• The Vindicator

Don’t Wear Me

Halloween is a time for scares, candy, and apparently, disrespecting people’s cultures.

Written by Jaida Nolan

Leaves are crunching under foot, pumpkin spice is in the air and the breeze just got chilly enough to send that special tingle up your spine as the beloved holiday of Halloween approaches. All Hollow’s Eve involves quite a few sweet and spooky activities: bobbing for apples, trick or treating, carving pumpkins and so much more. Arguably one of the most popular traditions of this season is dressing up as something other than yourself for one night of spectacular fun. However, unlike the usual scary-but-wholesome vibes of Halloween, this tradition has a serious dark side.

Cultural appropriation has been a hot topic of debate for the better half of the last decade, bolstered by the amount of offensive and insensitive costumes that are often worn on Halloween night. In case you don’t know exactly what cultural appropriation means, Dictionary.com defines the term as “the adoption, usually without acknowledgment, of cultural identity markers from subcultures or minority communities into mainstream culture by people with a relatively privileged status.” Essentially, it is wearing the traditional clothing or accessories of a culture that you are not a part of for monetary or social gain.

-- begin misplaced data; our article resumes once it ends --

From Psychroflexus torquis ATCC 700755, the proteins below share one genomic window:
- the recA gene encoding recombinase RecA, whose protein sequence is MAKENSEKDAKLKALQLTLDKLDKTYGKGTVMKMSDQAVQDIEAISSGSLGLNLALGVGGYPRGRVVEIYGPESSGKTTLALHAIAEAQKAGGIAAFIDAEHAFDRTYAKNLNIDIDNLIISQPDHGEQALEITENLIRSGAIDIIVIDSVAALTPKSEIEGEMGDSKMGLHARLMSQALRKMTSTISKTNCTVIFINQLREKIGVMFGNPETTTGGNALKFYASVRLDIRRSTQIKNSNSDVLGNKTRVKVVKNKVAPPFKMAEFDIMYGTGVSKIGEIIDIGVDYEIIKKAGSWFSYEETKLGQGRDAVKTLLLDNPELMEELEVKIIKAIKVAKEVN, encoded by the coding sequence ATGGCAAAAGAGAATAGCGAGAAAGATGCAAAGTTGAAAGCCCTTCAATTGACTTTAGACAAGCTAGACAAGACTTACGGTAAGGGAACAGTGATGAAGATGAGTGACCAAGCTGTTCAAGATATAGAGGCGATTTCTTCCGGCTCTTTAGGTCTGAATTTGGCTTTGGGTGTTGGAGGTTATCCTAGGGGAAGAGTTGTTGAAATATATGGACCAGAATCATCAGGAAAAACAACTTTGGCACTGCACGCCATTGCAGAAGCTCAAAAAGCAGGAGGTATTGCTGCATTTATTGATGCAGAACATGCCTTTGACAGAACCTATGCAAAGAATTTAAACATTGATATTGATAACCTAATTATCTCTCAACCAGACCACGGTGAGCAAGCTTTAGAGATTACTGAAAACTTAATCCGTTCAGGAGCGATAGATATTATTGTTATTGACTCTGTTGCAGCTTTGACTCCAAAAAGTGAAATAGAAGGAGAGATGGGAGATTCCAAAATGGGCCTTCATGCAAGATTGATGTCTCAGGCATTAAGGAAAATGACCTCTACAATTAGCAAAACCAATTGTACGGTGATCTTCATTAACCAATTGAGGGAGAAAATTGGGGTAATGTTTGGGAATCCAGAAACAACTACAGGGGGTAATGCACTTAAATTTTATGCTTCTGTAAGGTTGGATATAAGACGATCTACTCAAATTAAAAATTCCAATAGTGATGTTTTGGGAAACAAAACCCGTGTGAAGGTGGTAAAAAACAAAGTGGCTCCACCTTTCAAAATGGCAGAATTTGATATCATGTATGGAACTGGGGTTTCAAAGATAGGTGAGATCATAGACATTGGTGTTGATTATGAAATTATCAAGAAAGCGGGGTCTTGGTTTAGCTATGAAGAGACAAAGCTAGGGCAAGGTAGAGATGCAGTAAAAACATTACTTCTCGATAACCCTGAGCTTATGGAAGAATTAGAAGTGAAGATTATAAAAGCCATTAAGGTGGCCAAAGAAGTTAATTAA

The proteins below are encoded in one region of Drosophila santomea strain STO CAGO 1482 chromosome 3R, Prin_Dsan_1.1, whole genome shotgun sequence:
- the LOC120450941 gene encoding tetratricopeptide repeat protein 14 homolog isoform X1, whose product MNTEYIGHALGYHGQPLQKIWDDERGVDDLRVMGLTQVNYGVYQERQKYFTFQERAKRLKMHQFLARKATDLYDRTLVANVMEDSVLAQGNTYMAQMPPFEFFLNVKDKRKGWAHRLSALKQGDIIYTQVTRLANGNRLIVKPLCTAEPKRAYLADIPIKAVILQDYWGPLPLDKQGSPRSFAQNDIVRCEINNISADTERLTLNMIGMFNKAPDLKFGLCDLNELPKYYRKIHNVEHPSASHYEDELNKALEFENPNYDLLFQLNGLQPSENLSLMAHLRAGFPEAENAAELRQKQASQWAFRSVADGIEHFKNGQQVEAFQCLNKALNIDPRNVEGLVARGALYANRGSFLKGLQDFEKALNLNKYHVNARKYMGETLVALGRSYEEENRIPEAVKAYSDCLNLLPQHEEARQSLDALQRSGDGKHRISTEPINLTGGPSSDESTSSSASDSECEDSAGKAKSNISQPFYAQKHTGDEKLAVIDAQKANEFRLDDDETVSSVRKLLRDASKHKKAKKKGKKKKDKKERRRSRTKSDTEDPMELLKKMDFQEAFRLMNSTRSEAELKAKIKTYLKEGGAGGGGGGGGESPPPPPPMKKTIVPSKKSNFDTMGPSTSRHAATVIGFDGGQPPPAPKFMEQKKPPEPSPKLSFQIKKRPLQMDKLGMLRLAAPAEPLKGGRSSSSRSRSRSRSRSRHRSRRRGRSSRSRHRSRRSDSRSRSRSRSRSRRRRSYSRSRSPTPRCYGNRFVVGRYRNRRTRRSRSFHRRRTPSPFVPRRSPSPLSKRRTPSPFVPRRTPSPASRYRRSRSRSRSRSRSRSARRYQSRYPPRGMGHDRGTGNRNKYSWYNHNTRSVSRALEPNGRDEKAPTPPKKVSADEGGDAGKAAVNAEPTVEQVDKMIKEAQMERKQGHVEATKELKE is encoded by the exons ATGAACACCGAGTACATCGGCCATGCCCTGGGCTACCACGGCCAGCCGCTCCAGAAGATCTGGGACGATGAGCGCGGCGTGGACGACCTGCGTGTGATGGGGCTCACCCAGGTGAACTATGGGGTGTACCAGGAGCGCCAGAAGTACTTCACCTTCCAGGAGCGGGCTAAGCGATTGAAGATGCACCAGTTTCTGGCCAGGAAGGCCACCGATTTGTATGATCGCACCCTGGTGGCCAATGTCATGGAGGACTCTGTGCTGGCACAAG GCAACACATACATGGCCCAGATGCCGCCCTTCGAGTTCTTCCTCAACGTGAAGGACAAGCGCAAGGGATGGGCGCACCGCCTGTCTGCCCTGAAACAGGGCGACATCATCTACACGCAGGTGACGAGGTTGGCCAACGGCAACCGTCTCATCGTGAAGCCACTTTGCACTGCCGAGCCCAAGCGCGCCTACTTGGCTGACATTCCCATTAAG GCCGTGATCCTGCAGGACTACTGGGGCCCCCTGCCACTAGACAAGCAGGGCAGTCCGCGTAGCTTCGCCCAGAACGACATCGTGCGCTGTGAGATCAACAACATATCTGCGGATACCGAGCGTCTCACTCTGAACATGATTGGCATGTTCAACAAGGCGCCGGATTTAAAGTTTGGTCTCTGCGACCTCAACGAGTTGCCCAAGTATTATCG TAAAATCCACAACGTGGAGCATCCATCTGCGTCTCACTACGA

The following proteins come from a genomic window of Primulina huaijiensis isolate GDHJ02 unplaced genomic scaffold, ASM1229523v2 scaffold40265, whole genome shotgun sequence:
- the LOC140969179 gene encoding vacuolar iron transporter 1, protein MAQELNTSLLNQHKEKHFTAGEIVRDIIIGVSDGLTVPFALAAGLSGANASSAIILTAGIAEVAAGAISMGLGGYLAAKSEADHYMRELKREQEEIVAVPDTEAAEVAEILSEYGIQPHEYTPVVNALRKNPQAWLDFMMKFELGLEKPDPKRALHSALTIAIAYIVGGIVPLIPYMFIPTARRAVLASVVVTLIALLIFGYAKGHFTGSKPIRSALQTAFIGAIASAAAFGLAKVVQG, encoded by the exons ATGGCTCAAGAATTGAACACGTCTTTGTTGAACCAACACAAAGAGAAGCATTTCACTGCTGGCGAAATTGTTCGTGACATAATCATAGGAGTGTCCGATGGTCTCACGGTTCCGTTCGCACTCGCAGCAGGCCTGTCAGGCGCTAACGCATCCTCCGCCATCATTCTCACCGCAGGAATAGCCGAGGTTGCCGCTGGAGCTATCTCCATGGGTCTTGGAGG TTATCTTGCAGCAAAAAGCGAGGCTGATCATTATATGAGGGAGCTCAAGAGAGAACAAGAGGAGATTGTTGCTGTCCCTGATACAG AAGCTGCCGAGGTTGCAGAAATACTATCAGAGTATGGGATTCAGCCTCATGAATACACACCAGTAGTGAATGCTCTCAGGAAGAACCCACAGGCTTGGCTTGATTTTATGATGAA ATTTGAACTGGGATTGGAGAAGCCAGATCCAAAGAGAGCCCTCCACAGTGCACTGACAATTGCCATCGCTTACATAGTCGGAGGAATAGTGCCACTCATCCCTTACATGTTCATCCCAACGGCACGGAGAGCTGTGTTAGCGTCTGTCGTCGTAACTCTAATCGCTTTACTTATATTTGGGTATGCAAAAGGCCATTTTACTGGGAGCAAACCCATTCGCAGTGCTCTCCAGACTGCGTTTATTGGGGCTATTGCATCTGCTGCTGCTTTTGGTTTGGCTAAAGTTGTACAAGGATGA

Those who call for an end to costumes like this simply want to see an end to making marginalized groups the butt of the joke. Comedy should be about punching up, not punching down.

For Halloween, this would include dressing up as an “Indian Princess,” “Tequila shooter guy,” or a “Geisha woman.” This would also include painting your skin to be a darker shade to depict a certain ethnic group or “stay true” to a fictional character’s identity. While this doesn’t seem too sinister on the surface, a deeper look unveils why it is so harmful. Dressing up as a person of color, whether they are Black, Native American, Asian or Hispanic, is not the same as dressing up as a doctor or police officer — even if they both draw inspiration from real life. The difference here is obvious: anyone can be a doctor or police officer. Only those born as Black, Native American, Asian or Hispanic can bear those respective cultural identities. It is never necessary to be so “true” to a character’s design to the point of being offensive.

Cultural appropriation doesn’t just hurt minority groups by making them uncomfortable. It actually often leads to the reinforcement of harmful stereotypes about their people. As previously mentioned, one popular costume is a tequila shooter — which is not only almost never worn by an actual Hispanic person, but also reinforces the idea that Hispanic people are frequent drinkers. While it could be argued that anyone could be a tequila shooter, these costumes almost always include the Mexican flag and other traditional Hispanic clothing. These costumes can get even lazier, as when non-Hispanic people just throw on a poncho, which is often worn in Mexico as a traditional clothing item, slap on a cheesy mustache, and use their outfit as an excuse to put on an extremely out-of-touch “Mexican” accent.

When there are so many fun and creative costume ideas out there, especially if you make one yourself, why would you consciously choose something that belittles and hurts others?